The belaboured shortage of local nurses continues to be an issue and Minister for Health and Social Development, Hon. Ronnie Skelton reiterated that the situation is not being remedied by scholarships because half of the students sent overseas to study do not return.
In response to a question from Opposition Member and Third District Representative, Hon. Julian Fraser during the 28 June sitting of the House, Hon. Skelton said that the BVI Health Services Authority (BVIHSA) has vacancies for nurses and allied specialists and is constantly forced to recruit persons who are non-belongers or residing outside of the BVI.
While mentioning that the scholarships are not netting the results expected, the Health Minister said: “If you send out ten probably five might come back, but that is the reality of what we are dealing with. So if you have these positions in the Hospital requiring nursing, medical practitioners, allied health practitioners you want to have the service here on the island, you are going have to employ these people from outside to fill these positions.”
He also noted that medical services have not been affected because many practitioners who relocate from elsewhere end up staying with BVIHSA for years: “Quite a number of people, once they get here and they understand the tranquility and the life we live here, a lot of people stay. We have nurses that stayed with us for 25/ 30 years because they like it here. Some people use it as a stepping stone to go for higher opportunities and that is the reality.”
The need to hire more nurses was previously mentioned by former Chief Executive Officer (CEO) of the BVIHSA, Paula Chester-Cumberbatch during her appearance before the Standing Finance Committee. A number of key and critical medical staff roles remain vacant at Peebles Hospital, and Premier Dr. the Hon. D. Orlando Smith who is a medical doctor by profession expressed concern that despite Government’s training investments these positions remain empty.
Last year while speaking in the House of Assembly, Premier Smith complained that efforts to train medical staff for the BVIHSA were not paying dividends.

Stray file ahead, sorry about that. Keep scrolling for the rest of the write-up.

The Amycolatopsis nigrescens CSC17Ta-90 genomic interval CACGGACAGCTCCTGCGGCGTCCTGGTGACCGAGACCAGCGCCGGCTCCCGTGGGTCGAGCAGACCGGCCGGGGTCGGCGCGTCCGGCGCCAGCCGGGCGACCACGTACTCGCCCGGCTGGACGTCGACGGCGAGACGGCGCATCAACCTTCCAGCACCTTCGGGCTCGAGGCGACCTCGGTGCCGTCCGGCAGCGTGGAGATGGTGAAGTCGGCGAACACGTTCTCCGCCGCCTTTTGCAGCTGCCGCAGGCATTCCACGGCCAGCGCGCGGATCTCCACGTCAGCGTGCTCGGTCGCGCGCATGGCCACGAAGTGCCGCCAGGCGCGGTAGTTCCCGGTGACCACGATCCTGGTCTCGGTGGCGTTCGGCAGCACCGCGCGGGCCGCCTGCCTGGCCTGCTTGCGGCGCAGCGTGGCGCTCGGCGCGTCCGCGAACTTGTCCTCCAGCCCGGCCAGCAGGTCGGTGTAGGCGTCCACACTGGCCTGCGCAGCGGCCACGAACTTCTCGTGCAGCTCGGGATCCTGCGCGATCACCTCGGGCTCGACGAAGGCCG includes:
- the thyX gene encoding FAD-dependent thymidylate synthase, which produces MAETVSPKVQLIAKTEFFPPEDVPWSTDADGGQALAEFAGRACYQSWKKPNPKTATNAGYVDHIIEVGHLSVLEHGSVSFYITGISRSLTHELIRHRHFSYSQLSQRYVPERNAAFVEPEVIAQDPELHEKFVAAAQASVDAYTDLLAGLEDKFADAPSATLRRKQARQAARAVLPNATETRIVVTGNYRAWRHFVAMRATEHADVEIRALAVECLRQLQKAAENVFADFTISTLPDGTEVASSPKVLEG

Hon. Smith announced that government, through the Ministry of Education, has invested in training Virgin Islanders for the key roles, but he noted that there are still more jobs to fill: “It is true that we have spent a lot of time a lot of energy, a lot of money in education for the people, young people of this Territory, and they have taken advantage of these opportunities,” Hon. Smith told the House.
In stressing the vacancies at the Hospital, Premier Smith told the Legislators: “There is still for example no local medical internist – specialist in internal medicine at the hospital at this time, there is also no local surgeon at the hospital at this time. What I am saying that we have to continue to educate as we have been doing and continue to encourage … So that we would be able to fill the positions that are vacant.”
The Premier also noted that some of the persons return to the Territory but go to work in the private clinics: “Many of the persons who came back trained as doctors went to private practice and that is good because there is a need in that area and so we just had to continue doing what we have to do until all the areas in private and public service would be satisfied,” Hon. Smith explained.